By Cindy Chan

Arby Creach is in the middle of a six-year-long journey with the Florida Association for Pupil Transportation (FAPT).

Creach describes this six-year job in stages – first, he was the president-elect for two years, then, as of July 2017, he will be the president for another two years and, finally, he will end his term as the past president for two years.

The president-elect is also like a vice president; the job description involves planning the annual conferences and mid-year directors’ meetings, as well as facilitating any other major association meetings or specific tasks that may be required. Afterwards, the president-elect gig is followed by an automatic association presidency for another two years, which consists of facilitating the official conferences and meeting presentations, as well as overseeing the efforts of service committee proceedings, charity work and overall guiding the direction and focus of the organization.

Once the two years of presidency are complete, the outgoing president becomes a past president – but that doesn’t mean the work stops there.

“The past president is responsible for nominating historical state transportation figures for recognition – people that were trailblazers in our industry. The past president helps to find select candidates to fill very important association positions, such as the executive director or the next president-elect or regional directors, those kinds of things,” Creach says.

However, before Creach entered the world of pupil transportation, he lived a completely different life. For 13 years, Creach was in the military and didn’t have a clue about the world of yellow buses.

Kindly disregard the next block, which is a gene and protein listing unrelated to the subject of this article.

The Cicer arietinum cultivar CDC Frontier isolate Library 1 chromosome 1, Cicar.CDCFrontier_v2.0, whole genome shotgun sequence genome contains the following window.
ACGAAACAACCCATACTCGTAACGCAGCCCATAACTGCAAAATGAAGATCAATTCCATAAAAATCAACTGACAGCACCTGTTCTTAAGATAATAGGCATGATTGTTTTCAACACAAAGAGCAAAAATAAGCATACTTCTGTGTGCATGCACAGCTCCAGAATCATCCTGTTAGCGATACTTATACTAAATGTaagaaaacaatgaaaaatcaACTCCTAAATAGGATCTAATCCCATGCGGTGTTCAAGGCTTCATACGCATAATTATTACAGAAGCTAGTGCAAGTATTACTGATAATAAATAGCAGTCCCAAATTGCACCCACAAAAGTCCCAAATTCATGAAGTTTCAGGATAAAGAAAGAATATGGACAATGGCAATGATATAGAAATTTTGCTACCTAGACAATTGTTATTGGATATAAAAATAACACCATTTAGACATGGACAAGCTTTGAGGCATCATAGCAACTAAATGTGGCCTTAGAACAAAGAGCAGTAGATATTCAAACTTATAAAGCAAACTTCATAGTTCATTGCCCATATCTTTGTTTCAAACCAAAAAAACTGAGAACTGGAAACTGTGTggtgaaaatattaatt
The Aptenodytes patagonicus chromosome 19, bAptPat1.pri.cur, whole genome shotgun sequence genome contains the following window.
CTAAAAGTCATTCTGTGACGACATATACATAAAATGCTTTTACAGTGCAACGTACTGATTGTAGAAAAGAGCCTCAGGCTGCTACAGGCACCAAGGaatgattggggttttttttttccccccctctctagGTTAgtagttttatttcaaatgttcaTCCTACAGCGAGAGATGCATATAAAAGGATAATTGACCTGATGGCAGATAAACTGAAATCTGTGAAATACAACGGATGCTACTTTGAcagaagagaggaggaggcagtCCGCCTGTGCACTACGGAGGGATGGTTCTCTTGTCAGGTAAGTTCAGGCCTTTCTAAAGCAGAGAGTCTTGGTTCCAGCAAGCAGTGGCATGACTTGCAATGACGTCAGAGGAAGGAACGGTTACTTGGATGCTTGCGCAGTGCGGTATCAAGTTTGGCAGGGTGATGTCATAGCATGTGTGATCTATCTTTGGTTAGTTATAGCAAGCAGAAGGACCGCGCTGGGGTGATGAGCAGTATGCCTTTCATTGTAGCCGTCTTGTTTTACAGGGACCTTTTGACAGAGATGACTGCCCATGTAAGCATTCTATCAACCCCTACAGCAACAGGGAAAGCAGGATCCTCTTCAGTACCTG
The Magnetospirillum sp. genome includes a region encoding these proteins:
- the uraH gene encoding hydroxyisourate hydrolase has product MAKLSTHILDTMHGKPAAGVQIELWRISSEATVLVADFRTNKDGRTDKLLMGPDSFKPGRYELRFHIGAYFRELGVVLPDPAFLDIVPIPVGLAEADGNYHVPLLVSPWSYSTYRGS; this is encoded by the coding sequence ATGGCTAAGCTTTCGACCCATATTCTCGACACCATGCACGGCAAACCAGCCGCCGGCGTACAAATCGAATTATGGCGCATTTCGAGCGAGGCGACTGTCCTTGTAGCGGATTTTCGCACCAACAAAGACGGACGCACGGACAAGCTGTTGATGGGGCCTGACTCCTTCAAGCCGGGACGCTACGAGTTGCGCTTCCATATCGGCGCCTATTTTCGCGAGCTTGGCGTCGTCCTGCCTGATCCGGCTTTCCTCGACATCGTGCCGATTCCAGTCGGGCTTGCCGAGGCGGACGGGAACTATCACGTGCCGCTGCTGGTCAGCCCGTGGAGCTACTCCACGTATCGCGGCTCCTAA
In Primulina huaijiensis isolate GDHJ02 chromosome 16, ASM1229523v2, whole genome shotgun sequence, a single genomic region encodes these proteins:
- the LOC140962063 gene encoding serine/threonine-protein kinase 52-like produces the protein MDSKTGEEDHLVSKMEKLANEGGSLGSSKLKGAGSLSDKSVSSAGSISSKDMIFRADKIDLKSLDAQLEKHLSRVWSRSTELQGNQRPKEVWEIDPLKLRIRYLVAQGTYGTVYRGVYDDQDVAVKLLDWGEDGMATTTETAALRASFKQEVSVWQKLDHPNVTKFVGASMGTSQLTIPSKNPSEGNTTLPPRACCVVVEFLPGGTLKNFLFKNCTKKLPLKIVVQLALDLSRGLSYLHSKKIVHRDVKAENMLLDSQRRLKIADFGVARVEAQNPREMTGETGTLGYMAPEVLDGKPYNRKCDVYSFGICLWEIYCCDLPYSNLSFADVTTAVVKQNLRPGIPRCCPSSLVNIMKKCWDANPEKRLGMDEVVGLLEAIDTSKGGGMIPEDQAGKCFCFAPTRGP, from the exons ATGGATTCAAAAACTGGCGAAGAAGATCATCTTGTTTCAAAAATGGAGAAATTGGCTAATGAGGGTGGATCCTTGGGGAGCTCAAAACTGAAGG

“I used to be in the Air Force. I flew B-52 bombers,” he says, adding that after the Cold War ended and once the Air Force reorganized itself, they decided that B-52s were suddenly not as important as a nuclear deterrent factor and, like so many members of the Air Force, they didn’t need Creach’s highly specialized services anymore. “We call it a ‘reduction in force’. It was involuntary – I loved my job, but unfortunately that happens. I was forced to look for a new job.”

After leaving the military, Creach worked as a pharmaceutical rep for a couple of years until a friend of his suggested he apply to be a school bus operations supervisor.

“Didn’t know a thing about school buses, but the interview must have went well, because the rest is history,” Creach says. He began his career in the pupil transportation industry as the supervisior of operations in Polk County Public Schools in 1993 and worked for the district for almost 10 years. After Polk, he worked for Orange County Public Schools as a transportation director for another 10 years.

“Six years ago, I moved on from Orange as the director of transportation of Brevard County Schools,” Creach says. And it’s a title he wears to this day. “Basically, I oversee the daily operations here in Brevard and the safe, efficient transportation of almost 25,000 students every day.”

Brevard County Schools boasts more than 500 school buses, about 400 school bus drivers and 40 to 50 substitute drivers on any given day.

“I manage a $21 million budget, and that keeps me busy,” Creach says.

Once Creach assumes his presidency in July of this year, he plans on bringing a new focus centered on the increase of the FAPT membership and participation.

“Over the years, FAPT has taken a backseat to other organizations. There’s a lot of competition for our time and travel dollars,” Creach explains. “Focusing on our state organization is important – we have to take care of us first.”

Creach would also like to focus on reestablishing the FAPT service committees and the close working relationships with not just the state department of education but also with all 67 school transportation departments within Florida.

“It’s important we share our successes and our failures. If we fail at something, we don’t need another district to unknowingly follow that same path. We need them to understand what went wrong with us, so they don’t repeat the same mistake,” Creach says. “If we have a great success, we’ll also want to share that with them, because, that way, students are always the winners. Our collaborative relationships are what makes Florida great. We do that well already, but I want to make sure we really drive the message home that we are stronger standing together.”